This test measures the amount of gastrin in your blood. Gastrin is a hormone made by G cells in the lower part of your stomach. It controls the release of gastric acid by other cells in the stomach when you eat. You need gastric acid to break down your food, but too much gastric acid can cause stomach problems.
If you have recurrent peptic ulcers, you may have this test to determine whether you also have Zollinger-Ellison (ZE) syndrome, G-cell hyperplasia, or another condition. If you have ZE syndrome, you may have tumors called gastrinomas in your pancreas and the first part of your small intestines. These tumors can be cancerous.
In G-cell hyperplasia, the G cells in your stomach lining make too much gastrin.
If you are being treated for peptic ulcer disease, you may have this test to see if your treatment is effective.
You may also have a gastric acid level, or pH, test to measure the acid in your stomach juices or tests that stimulate gastrin production.
Many things may affect your lab test results. These include the method each lab uses to do the test. Some laboratories may have slightly different normal values than the ones below. Even if your test results are different from the normal values, you may not have a problem. To learn what the results mean for you, talk with your health care provider.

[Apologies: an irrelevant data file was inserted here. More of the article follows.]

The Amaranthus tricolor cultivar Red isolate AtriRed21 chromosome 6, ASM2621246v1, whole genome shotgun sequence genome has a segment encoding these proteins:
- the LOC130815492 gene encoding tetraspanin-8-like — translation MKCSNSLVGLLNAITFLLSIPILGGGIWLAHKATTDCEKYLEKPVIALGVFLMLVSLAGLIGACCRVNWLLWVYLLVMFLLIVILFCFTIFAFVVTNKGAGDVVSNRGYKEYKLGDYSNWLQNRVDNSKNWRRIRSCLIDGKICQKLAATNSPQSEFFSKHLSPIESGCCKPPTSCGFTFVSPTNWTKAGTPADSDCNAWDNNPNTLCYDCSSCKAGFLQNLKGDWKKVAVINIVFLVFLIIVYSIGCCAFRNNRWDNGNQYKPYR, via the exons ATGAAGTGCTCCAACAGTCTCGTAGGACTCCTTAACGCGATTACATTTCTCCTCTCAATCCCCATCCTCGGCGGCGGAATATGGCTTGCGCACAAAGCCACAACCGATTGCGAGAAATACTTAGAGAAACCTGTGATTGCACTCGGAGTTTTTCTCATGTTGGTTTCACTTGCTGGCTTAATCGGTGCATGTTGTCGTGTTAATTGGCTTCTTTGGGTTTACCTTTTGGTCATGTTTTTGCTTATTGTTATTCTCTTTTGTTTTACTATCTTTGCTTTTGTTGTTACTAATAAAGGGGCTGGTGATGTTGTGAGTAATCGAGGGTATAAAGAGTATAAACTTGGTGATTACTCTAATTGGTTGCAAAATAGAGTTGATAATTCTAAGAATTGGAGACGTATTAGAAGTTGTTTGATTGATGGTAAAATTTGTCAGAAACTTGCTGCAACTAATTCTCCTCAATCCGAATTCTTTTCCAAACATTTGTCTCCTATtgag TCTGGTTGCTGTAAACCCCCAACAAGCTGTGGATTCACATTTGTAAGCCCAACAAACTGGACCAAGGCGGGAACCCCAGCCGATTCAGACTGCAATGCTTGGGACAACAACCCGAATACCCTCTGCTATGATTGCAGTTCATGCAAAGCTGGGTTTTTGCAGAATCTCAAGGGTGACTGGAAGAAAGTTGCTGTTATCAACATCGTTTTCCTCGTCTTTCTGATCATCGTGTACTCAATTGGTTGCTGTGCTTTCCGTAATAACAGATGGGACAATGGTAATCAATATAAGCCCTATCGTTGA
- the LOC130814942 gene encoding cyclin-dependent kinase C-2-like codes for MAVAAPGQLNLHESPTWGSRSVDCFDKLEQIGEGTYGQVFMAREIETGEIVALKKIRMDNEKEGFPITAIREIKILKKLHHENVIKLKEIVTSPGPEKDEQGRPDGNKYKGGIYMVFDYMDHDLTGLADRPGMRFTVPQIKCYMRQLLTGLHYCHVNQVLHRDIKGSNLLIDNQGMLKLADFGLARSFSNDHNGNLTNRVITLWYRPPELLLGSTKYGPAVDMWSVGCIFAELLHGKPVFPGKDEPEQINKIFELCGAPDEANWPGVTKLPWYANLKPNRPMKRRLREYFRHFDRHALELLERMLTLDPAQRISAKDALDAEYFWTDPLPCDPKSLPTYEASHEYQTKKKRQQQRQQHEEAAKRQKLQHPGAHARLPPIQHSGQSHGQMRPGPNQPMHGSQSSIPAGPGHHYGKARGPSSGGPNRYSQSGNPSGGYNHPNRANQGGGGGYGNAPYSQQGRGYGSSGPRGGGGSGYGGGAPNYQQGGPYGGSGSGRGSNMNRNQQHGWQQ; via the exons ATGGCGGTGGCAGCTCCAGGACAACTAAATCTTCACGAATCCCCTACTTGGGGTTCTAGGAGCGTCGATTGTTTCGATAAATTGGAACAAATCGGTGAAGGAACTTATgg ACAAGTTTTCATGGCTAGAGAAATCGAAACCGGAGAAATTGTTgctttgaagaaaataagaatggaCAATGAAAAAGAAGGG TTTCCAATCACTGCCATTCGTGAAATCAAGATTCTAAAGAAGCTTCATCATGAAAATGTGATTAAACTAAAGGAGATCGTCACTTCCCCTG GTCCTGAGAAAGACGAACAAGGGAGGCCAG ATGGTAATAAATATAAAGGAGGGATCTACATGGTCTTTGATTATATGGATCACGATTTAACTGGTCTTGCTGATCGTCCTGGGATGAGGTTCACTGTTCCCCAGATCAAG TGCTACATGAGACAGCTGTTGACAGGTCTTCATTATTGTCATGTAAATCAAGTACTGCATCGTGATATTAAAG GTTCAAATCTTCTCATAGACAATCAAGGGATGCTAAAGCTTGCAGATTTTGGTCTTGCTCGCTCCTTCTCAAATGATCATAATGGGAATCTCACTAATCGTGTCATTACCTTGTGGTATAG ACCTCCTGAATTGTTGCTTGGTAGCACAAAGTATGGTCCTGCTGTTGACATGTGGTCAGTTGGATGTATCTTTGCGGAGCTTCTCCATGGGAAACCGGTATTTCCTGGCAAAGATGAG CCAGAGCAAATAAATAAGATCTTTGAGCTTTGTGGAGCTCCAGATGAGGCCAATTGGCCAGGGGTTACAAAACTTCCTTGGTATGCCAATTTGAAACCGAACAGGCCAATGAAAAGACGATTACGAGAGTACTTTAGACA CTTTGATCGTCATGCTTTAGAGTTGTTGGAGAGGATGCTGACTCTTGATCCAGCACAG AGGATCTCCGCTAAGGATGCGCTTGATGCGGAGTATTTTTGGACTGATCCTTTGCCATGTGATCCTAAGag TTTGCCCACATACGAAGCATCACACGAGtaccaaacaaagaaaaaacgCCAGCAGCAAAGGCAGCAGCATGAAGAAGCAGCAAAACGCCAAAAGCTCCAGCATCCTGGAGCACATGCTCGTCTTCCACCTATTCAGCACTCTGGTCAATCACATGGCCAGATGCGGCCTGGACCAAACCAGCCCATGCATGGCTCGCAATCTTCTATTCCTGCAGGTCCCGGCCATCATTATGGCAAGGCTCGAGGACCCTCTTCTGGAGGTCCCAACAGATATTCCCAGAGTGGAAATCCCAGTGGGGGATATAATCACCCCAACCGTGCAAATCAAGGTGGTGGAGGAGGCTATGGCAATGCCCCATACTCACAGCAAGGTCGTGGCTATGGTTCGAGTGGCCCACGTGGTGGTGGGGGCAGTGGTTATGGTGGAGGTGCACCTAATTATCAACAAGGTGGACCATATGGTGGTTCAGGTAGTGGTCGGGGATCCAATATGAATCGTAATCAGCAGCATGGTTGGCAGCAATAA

The results are expressed in picograms per milliliter of blood (pg/mL). The normal range is:
0 to 180 pg/mL for adults
0 to 125 pg/mL for children
Your levels may be higher if you are an older adult.
Patients with ZE syndrome or G-cell hyperplasia usually have levels of gastrin in their blood that are quite high. But you could have ZE syndrome without high levels of blood gastrin. Other conditions and some medicines can also raise gastrin levels.
The test requires a blood sample, which is drawn through a needle from a vein in your arm.
Taking a blood sample with a needle carries risks that include bleeding, infection, bruising, or feeling dizzy. When the needle pricks your arm, you may feel a slight stinging sensation or pain. Afterward, the site may be slightly sore.
Things that may affect your test results include:
Having peptic ulcer surgery
Eating a lot of high-protein foods
Taking insulin to treat diabetes
Taking antacids or other drugs that block gastric acid production
Taking calcium supplements
Taking antidepressants, which can lower your gastrin levels
You must fast for 12 hours before the test. (You can drink water.) Do not drink alcohol for at least 24 hours before having this test. Be sure your doctor knows about all medicines, herbs, vitamins, and supplements you are taking. This includes medicines that don't need a prescription and any illicit drugs you may use.